Password protected podcasts with .Mac
So let’s say you’re editing a TV commercial for an ad agency. Let’s say it’s a Super Bowl commercial (dream big, right?). It’s crunch time. Your clients are in New York, London, and Tokyo and they all need to see your cut before they can give final approval. You don’t have enough time to FedEx tapes around the world. How can you get your clients to get your works in progress?
Believe it or not, you can create a podcast for them. But not your typical podcast aimed at the masses—this is a special podcast: a password-protected podcast. This is the opposite of what most podcasters want—instead of getting your material out to as many people as possible, you want to make a podcast that only a select few will be able to see (one that will still auto-download new clips for the people who do have the password). iTunes essentially becomes the delivery system for your rushes.
All you need to do this is an RSS feed creator (I like a program called Feeder ), media for a podcast, and a .Mac account.
This article assumes that you already know how to create your content—an audio or video podcast—so I won’t go into how you need to compress your video. Instead I’ll concentrate on what makes this password-protected podcast different.
Step 1: Enable Password Protection for your .Mac account
Now you could set up a dedicated server for your protected podcast, but using a .Mac account is infinitely easier. Just open your .Mac System Preference and click the iDisk pane. There is a section of the preference pane that deals with your .Mac Public Folder, here is where you enable your password protection.
Your .Mac public folder can be viewed on the web by going to
http://idisk.mac.com/YOUR_USERNAME-Public/. (Note that there’s a dash between
Public—.Mac automatically puts the Public folder on the Web.) The capital “P” in Public is actually case sensitive. Once password protection is enabled, your web browser will ask you for a Username (which is always Public) and Password before you can view the Web page.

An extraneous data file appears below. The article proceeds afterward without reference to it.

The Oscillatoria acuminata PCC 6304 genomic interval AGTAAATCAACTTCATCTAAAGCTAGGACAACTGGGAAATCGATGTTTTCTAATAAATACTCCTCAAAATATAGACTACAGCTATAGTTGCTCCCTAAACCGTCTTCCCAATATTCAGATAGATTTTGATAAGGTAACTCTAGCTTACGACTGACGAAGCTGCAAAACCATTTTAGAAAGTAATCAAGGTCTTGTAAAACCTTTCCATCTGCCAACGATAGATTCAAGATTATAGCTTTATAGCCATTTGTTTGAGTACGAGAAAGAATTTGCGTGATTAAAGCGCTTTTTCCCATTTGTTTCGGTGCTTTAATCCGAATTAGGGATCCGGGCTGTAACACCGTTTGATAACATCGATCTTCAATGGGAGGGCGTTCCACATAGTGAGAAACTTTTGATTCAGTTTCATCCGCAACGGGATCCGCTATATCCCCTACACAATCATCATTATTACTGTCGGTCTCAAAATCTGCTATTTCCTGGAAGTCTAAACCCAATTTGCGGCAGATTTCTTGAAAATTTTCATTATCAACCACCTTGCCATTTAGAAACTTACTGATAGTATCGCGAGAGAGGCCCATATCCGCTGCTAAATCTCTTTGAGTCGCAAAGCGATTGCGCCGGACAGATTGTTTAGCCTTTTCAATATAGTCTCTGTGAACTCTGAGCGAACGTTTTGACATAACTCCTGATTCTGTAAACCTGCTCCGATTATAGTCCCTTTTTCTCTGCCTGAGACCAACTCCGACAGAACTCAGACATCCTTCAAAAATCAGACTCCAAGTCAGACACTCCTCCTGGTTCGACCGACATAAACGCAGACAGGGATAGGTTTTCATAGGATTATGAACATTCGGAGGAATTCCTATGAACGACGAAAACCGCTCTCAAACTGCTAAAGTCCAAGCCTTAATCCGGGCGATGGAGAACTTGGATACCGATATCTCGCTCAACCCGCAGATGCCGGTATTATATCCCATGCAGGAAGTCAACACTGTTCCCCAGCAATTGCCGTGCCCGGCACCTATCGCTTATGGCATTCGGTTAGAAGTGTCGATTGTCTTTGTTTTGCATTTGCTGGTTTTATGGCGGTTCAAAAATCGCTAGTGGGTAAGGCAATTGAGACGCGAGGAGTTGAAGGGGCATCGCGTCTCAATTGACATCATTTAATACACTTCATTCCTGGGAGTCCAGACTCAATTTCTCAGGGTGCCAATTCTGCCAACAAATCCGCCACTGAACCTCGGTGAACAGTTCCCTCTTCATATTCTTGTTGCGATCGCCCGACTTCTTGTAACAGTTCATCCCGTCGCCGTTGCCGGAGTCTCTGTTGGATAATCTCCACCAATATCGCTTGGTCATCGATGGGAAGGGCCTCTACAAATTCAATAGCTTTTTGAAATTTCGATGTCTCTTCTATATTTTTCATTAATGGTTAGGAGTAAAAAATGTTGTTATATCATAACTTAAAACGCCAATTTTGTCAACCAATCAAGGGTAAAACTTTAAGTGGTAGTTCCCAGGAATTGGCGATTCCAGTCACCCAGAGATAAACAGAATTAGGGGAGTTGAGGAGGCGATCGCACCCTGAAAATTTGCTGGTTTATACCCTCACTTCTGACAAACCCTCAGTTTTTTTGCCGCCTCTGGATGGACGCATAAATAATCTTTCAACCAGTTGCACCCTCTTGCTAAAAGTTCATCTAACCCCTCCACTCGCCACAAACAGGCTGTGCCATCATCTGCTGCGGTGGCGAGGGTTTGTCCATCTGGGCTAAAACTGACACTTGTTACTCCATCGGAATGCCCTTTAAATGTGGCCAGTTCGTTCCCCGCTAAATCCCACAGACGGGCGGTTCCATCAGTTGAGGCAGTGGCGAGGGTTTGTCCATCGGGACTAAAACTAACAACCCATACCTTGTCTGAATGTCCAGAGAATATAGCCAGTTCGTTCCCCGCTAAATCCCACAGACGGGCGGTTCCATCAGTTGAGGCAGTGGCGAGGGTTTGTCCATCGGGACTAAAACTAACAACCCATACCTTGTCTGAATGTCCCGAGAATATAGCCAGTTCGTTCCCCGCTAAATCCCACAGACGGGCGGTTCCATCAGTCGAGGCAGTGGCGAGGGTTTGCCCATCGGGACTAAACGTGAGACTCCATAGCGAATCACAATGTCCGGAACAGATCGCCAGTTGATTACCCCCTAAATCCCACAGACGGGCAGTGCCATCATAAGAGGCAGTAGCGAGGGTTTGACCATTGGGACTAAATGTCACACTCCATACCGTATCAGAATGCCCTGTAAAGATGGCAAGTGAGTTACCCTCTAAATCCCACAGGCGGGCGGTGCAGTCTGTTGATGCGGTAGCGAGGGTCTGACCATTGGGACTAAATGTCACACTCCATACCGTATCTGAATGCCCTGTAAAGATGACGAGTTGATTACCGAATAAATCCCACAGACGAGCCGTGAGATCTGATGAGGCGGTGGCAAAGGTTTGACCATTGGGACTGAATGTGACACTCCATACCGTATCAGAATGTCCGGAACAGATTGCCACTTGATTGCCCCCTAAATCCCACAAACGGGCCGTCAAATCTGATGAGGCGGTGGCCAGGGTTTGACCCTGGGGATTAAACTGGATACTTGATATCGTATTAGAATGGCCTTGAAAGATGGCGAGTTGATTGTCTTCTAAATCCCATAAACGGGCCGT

Step 2: Create your podcast feed
I like to use Feeder to create my podcast XML feeds. It is pretty versatile and straightforward to use. Feeder makes publishing to a .Mac very easy, though usually it will put the RSS feed and media in the .Mac Sites folder by default. So we’ll need to modify that slightly.
To do this, we need to modify the server settings for the podcast. Under the Setting Tab, click Edit Server in the Publishing section. In the Server window, click Edit Server again. Create a .Mac server and choose Default .Mac account (unless of course, you want to use another .Mac account). Then switch to file location, and set the Feeder and Enclosure locations to “../Public/”. This changes the location from the Sites folder to the Public folder.
Click out of this window to save it (the red button on the upper left), and then set the Feed path to “../Public/” also.
Now you just fill in the rest of the podcast information and attach the media file as you normally would (consult the Feeder manual for the nitty-gritty details).
One thing you should not do is Ping the various Podcasting Directory servers that are meant to advertise your offering. You don’t want publicity for this podcast.
Leave all these Publishing feeds unchecked.
Step 3: Publish your podcast
When you hit the Publish button in Feeder, you should see this:
Your XML file and your media (mov, m4v, etc.) should all have the “../Public/” before the name. Again, the P in Public needs to be capitalized.
Step 4: Viewing the Password Protected Password
Your clients need only to subscribe to your podcast in iTunes. Under the Advanced menu in iTunes, have them choose Subscribe to Podcast. You can alternatively embed your iTunes podcasting link in a Web page; when clicked this link would automatically subscribe them in iTunes. Use the ITPC URL prefix instead of HTTP for linking to iTunes.
If you have them subscribe via iTunes manually, have them paste the URL for the podcast in to the Subscribe to Podcast window:
YOUR_USERNAMEwith the proper .Mac account info and replace
podcast.xmlwith the actual name of your podcast.
iTunes will then prompt for a password to see the footage. That’s the goal of the whole exercise after all. Enter “public” for the username (this one is not case sensitive) and then the password you specified. Click remember password also, so that iTunes will automatically download future podcasts.
It’s also helpful to set the Check for New Episodes in the iTunes Podcasts Preferences to every hour.
That way, your clients will have their updated cuts shortly after you post them on your .Mac site.